The good news? Every news outlet that’s covered this story has found it, at the very least, utterly laughable, and at most, deeply fucking terrible. And the Twitterverse’s main response has been along the lines of, “Whoa, if any movie is pissing off MRAs this badly, I really can’t wait to see it.”
If Mad Max: Fury Road does manage to shake up the world a little bit, can it shake things in Return Of Kings’ general direction? Like, maybe when they’re near a high cliff or something?
Sign of hope: Smart, influential people speaking out about feminism
There were several women, one Ethan Hawke, one Colin Hanks, and one George Miller willing to throw their hats in the feminist ring this week. Here are a few great quotes from around the web:
- Charlize Theron, gunning for a spot in the Female Stuff cabinet, on Live! With Kelly And Michael: “I've always wanted to explore the [action] genre a little bit more, especially because I think it's such a misconception that women don't like the genre, or that they don't want to go and see these movies. I just feel like women have been so misrepresented in these films — why do we have to go and see the genre every single time with the girl in the back of the frame in a push-up bra? Why isn't there a girl that's standing on the same playing field with the guys? We don't want to be guys, but in a post-apocalyptic world, we will survive! There's something really, really nice about playing this woman who is a woman, first of all, but is a rogue warrior just like Max, and can fight just as well as Max with one arm.”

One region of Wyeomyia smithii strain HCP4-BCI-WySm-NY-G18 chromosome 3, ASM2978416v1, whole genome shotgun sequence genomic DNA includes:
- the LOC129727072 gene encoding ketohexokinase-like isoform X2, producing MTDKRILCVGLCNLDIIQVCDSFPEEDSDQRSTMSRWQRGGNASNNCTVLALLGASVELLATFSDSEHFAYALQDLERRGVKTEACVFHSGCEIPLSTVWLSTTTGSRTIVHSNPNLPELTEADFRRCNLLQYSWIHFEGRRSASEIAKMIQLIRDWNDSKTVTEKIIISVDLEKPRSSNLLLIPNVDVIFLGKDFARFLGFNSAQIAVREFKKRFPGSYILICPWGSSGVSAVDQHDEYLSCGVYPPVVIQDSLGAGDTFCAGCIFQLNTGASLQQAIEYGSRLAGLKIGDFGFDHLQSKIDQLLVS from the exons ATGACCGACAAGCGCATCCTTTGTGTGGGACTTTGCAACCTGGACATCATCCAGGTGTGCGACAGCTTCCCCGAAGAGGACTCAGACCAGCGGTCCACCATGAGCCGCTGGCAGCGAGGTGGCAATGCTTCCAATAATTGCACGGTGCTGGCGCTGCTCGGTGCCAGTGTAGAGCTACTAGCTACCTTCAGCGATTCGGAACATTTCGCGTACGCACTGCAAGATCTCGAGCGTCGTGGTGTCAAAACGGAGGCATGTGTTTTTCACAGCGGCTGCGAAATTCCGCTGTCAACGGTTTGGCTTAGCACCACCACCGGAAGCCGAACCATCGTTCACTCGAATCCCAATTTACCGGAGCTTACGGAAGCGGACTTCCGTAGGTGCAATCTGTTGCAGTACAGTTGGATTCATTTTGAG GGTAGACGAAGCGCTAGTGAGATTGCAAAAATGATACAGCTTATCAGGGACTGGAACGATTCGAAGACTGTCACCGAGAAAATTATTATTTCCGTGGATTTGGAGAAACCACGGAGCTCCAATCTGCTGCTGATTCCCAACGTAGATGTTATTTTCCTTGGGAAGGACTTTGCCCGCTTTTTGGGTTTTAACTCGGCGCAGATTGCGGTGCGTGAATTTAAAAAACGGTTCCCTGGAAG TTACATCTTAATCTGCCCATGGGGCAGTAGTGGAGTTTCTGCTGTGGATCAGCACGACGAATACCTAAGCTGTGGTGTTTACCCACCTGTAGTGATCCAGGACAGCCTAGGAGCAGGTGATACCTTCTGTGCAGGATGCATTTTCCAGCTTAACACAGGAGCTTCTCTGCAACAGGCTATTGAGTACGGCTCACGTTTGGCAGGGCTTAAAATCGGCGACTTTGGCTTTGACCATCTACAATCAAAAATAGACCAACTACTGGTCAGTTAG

- Amy Poehler, in Fast Company, on questions she gets from men in Hollywood: “I have these meetings with really powerful men and they ask me all the time, ‘Where are your kids? Are your kids here?’ It’s such a weird question. Never in a million years do I ask guys where their kids are. It would be comparable to me going to a guy, ‘Do you feel like you see your kids enough?’”
- Judy Greer, in an essay for Glamour, asks, “Why should a man make more than me?”: “I am one of the lucky actresses. I've worked regularly, in everything from 13 Going on 30 and 27 Dresses to my current TV show, Married. My career is fulfilling, and I'm happy. But sometimes I wonder: In a parallel universe where I did everything the same but happened to be a man, would I be more successful? Would I have to hustle less? Could I eat carbs? (OK, now I'm dreaming.) In the past few months, I've become convinced of one thing: If I were a man, I'd be paid more. I realize that some people may not sympathize with an actress who gets to be in movies and on TV or a living. But if you take away names and vocations, the fact is that in 2015 a man is still getting paid more money to do the same job a woman does, in Hollywood and everywhere else. And no matter where you live or what you do, that's bullshit.”